NASA’s Decision Is All About Looting
by Mark Luedtke
According to the Dayton Daily News, “Ohio politicians were smarting from NASA’s announcement Tuesday that it decided not to award an orbiter to the National Museum of the U.S. Air Force.” No doubt. If NASA had sent a shuttle to Dayton, it would have been a real coup for Senators Brown and Portman, and Congressman Turner. It would have meant more money in their campaign coffers, less likelihood they would face a primary challenge in their next election and most likely a weaker opponent in the general election. Instead, this decision makes them look weak, which will translate into less campaign money raised, a greater likelihood of a primary challenge and facing a stronger opponent in their next general election. This is especially true for Democrat Brown, who looks vulnerable in 2012.
As disappointing as NASA’s decision was to the people of Dayton, Brown understands the situation. The Dayton Daily News reported, “A congressional investigation of how NASA made its decision to allocate space orbiters for permanent display could shed light on the process, but is unlikely to change the outcome, U.S. Sen. Sherrod Brown said Wednesday.” So even though it won’t change anything, Brown wants to waste our tax dollars, money stolen from the people at the point of the government’s gun, on an investigation anyway.
But Brown already knows why NASA made the decision it made. Like all government agencies, NASA’s primary mission is to loot the American people. The shuttle program is probably the most spectacular example of government looting Americans, other than war fighters, have ever witnessed. The shuttle was designed to impress the American people by placing the white elephant on top of the most gigantic column of flame NASA could produce. Advancing American interests in space was a distant, secondary priority that could have been accomplished more effectively and for much cheaper. The space shuttle was shock and awe for Americans.
And it worked. Every spectacular launch of the space shuttle engendered feelings of patriotism in Americans, which government exploited to steal more money from the people. Even the shuttle catastrophes that killed 14 astronauts boosted those patriotic feelings government uses to manipulate us. The shuttle program was so successful that NASA stole about $450 million from us for each mission on top of the cost of developing, building the shuttles and maintaining a full time staff of thousands to service the fleet. By comparison, an Ariane 4 rocket costs $65 to $115 million to launch. According to Wikipedia, “The total cost of the shuttle program has been $145 billion as of early 2005, and is estimated to be $174 billion when the shuttle retires in early 2011.” That’s some serious looting.
So, when NASA bureaucrats retired the shuttles, they used them to maximize the money they could loot from the American people in the future. First, they satisfied the overlords in Washington by sending one to the federal government’s museum dedicated to making the federal government look good: the Smithsonian. This guarantees Washington aristocrats won’t overrule or fire NASA’s bureaucrats. Second, since Kennedy Space Center was the site of all those spectacular shuttle launches and it’s the most visible branch of NASA, they sent one there to keep people looking at NASA. Finally they sent the last two to the two biggest cities in America where they are likely to impress the maximum number of people into allowing the government to steal even more of our money.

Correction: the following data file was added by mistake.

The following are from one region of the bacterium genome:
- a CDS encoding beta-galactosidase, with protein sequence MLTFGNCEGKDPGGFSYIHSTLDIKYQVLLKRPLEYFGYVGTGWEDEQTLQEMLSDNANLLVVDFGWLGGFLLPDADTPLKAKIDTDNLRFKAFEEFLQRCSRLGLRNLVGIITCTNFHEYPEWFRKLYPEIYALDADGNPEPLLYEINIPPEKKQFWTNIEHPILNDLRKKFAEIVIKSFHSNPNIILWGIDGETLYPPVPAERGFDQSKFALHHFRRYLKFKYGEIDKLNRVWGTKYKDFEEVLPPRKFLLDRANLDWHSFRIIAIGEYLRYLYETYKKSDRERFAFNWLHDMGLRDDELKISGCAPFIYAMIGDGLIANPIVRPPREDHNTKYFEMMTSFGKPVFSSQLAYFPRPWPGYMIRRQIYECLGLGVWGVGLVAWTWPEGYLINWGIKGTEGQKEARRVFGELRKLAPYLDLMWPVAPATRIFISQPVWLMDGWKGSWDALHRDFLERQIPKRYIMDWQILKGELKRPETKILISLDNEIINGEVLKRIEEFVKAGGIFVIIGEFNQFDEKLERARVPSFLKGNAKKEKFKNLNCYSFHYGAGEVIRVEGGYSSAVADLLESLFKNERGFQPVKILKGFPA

NASA had nothing to gain by sending a shuttle to Dayton. The people of Dayton are already big supporters of aerospace because of Wright-Patterson and Dayton’s history. That wouldn’t change.
Senator Brown knows this and so does everybody else in Washington. The people have nothing to gain by an investigation into NASA’s decision, just money to lose. But Brown and other elected officials in Ohio and Texas, who was also weakened by the decision, have something to gain by wasting our tax dollars on this investigation: power. If they force an investigation, they will have “done something,” and even though that something is worse than useless because it wastes our tax dollars, constituents always want their representatives to “do something”. If they force an investigation, it will advance their power at our expense, and that’s what government is all about.
But what have we lost? Who would have thought when Neil Armstrong walked on the moon in 1969 that Americans would not have a permanent base on the moon by now? Who would have thought Americans would not have landed on Mars by now? But we’ve achieved neither of those things because they couldn’t be used to loot us as effectively as recurring shuttle launches. Plus, the shuttles served the military. What a waste.
Ending the shuttle program won’t end the looting. NASA will loot us with other programs and continue to hinder Americans in the private sector from rocketing past it and exposing it as the enemy of human advancement it’s become. We should auction off all of NASA to free American inventors and entrepreneurs to revolutionize space travel, explore space and exploit its unlimited resources.
Mark Luedtke is an electrical engineer with a degree from the University of Cincinnati and currently works for a Dayton attorney. He can be reached at MarkLuedtke@daytoncitypaper.com